It is also possible to identify the plastic and hardening phases of concrete on the shrinkage strain curves tested from early ages. The plastic phase coincides with the steep part of such curves; and the hardening phase is the region of the curve where it becomes steady with lower increases rates of strains. This is only possible to obtain when shrinkage tests start at very early ages.

Finally, it can be seen from the above that the method of separating the volume fraction of paste from a mix; weighing the samples from very early ages and crossing its values with the shrinkage measured at the same period of time, showed to be effective to a better understanding of the phenomenon of shrinkage to identify its plastic and hardening phases.

5. Acknowledgements

n CAPES - Coordination on Improvement of Academic Personnel/Brazil, for the financial support for the first author.

n The experimental program was carried out at the Laboratory of Concrete of School of Civil and Environmental Engineering, UNSW- The University of New South Wales, Sydney, Australia under the supervision of Dr. N. Gowripalan.

6. References

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[02] BANTHIA, N., and GUPTA, R. "Influence of Polypropylene fiber geometry on plastic shrinkage cracking in concrete", Cement and Concrete Research, 36, pp. 1263-1267, 2006. [ Links ]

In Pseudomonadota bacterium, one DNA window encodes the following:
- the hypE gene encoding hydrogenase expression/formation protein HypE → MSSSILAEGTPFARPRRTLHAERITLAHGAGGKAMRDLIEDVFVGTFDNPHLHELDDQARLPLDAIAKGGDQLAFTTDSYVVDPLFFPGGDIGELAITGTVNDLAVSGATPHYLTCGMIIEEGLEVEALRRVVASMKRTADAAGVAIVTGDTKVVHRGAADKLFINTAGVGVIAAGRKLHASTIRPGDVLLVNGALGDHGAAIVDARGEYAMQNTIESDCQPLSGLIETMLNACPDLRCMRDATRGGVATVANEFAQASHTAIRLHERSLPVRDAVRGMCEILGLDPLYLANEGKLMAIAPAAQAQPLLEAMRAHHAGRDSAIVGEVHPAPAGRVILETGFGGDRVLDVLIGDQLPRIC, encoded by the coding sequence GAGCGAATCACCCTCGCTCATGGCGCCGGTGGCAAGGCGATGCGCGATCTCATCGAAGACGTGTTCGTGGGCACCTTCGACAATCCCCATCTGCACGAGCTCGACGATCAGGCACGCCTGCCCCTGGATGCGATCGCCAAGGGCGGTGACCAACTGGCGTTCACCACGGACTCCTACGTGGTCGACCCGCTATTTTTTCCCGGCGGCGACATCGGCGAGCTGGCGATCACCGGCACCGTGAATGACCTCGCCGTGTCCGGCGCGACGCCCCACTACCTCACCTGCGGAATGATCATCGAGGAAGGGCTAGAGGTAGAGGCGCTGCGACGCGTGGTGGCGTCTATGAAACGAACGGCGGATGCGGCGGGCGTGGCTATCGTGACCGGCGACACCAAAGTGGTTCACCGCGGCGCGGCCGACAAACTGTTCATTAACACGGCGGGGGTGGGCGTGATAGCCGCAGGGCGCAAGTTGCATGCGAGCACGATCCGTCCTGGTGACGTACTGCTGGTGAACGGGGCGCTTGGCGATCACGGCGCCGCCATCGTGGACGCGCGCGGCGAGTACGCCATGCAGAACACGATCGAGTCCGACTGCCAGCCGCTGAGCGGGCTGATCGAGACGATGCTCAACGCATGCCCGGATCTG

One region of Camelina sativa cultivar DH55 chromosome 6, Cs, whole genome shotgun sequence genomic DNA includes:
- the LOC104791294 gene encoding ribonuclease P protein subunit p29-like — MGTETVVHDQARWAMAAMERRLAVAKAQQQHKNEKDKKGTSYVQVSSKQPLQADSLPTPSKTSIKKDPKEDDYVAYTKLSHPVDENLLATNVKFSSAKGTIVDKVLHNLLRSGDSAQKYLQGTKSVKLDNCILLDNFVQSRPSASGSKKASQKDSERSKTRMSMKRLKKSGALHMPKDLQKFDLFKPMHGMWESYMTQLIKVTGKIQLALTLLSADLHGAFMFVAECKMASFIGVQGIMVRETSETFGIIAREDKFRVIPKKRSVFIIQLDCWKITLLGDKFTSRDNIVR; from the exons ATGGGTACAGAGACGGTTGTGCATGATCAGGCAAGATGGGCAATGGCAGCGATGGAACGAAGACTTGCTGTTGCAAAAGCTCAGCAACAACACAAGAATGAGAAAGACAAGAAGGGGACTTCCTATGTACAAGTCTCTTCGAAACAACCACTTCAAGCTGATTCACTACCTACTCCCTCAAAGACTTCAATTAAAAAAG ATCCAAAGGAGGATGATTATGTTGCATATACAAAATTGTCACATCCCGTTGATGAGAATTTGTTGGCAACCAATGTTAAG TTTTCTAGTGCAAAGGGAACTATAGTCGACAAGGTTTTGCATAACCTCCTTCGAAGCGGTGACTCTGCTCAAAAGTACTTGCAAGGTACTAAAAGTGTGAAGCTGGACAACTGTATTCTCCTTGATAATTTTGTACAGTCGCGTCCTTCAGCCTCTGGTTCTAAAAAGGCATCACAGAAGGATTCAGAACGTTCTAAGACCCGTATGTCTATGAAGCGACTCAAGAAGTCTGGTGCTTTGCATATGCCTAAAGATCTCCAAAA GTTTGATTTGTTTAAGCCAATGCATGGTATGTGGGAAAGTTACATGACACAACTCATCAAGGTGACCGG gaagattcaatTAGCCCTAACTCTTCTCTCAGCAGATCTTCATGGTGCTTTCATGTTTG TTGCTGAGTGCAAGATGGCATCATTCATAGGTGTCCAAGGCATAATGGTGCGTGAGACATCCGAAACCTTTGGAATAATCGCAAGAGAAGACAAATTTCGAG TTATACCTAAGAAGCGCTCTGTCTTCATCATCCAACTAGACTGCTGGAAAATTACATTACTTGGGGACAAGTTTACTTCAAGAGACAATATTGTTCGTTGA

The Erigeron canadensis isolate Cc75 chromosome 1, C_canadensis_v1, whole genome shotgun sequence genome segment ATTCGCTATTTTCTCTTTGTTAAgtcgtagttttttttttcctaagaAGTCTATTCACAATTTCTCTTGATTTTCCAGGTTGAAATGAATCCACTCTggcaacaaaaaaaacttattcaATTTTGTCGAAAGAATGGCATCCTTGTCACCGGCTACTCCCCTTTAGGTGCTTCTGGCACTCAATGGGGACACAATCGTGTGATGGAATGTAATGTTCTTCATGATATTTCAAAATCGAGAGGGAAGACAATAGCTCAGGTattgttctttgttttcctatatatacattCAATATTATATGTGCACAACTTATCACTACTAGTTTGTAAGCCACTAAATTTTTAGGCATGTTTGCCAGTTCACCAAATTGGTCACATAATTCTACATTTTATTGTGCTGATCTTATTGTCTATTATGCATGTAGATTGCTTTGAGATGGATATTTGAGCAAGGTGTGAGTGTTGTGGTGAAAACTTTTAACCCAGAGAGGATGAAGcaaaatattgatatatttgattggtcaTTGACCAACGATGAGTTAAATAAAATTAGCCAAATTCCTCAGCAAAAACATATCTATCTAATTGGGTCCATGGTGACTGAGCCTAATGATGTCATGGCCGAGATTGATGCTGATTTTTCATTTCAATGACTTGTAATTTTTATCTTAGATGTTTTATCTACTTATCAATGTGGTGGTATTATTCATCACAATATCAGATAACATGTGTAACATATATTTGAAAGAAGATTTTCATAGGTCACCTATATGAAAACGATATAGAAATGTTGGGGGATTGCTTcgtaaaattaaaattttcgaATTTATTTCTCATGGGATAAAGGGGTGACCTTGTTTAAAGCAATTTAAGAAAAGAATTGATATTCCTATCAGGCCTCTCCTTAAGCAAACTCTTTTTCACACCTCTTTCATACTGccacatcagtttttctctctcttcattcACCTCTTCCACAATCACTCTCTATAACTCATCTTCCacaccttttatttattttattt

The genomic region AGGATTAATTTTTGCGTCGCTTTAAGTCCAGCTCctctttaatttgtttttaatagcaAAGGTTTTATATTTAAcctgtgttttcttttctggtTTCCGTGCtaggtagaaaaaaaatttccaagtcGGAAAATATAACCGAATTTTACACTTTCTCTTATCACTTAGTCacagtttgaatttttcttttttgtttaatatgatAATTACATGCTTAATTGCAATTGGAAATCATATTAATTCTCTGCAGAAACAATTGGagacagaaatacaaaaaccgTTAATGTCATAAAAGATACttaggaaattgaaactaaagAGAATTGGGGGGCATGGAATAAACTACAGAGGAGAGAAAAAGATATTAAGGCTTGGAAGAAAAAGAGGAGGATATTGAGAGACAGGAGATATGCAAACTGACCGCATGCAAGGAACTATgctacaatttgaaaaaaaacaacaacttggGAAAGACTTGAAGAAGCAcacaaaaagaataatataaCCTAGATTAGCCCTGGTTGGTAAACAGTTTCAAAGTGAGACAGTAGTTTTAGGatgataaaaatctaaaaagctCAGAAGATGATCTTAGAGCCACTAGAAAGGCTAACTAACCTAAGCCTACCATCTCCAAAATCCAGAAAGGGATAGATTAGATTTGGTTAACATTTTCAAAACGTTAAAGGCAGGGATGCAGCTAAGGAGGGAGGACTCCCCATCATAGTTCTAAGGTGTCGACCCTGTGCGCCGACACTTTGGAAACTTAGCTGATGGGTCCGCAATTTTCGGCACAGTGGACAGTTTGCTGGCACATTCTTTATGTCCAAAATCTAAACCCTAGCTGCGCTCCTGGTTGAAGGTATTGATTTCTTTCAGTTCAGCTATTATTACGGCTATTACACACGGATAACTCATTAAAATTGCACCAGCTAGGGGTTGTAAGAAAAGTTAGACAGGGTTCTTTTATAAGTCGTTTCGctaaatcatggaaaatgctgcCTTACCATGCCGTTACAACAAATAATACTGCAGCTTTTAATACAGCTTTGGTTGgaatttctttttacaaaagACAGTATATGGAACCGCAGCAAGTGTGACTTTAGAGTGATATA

[03] MELBYE, T.A. Sprayed Concrete for Rock Support, 5th Edition, Copyright MBT International Underground Construction Group, Division of MBT (Switzerland) Ltd., 1996, 188 p. [ Links ]

[04] ONGHERO, L. and REPETTE, W.L. "O efeito de diferentes teores de aditivo redutor de retração na reologia de pastas de cimento auto-adensáveis", Anais do 52o Congresso Brasileiro do Concreto CBC 2010, IBRACON, 2010 [ Links ]

[05] GOWRIPALAN, N. "Basic fibre theory, fibre types and current trends", Fibres in Concrete 97 -Seminar, Edited by Cement and Concrete Association of Australia, Australia, pp. 1-32, 1997. [ Links ]

[06] TANESI, J. and FIGUEIREDO, A. D. "Fissuração por retração em concretos reforçados com fibras de polipropileno (CRFP)", Boletim Técnico- Série BT/PCC , Escola Politécnica de São Paulo, 1999. [ Links ]

[07] FIGUEIREDO, A. D. Concreto Reforçado com Fibras , Tese de Livre Docência, Escola Politécnica da Universidade de São Paulo, São Paulo, 247 pp, 2011. [ Links ]

[08] CUSSON, D. and HOOGEVEEN, T, "An experimental approach for the analysis of early-age behavior of high-performance concrete structures under restrained shrinkage", Cement and Concrete Research, 37, pp. 200-209, 2007. [ Links ]

[09] MINDESS, S., YOUNG, J.F., and DARWIN, D. Concrete, Prentice Hall 2003, 644 pp, 2003. [ Links ]

Received: August 28, 2012; Accepted: November 12, 2014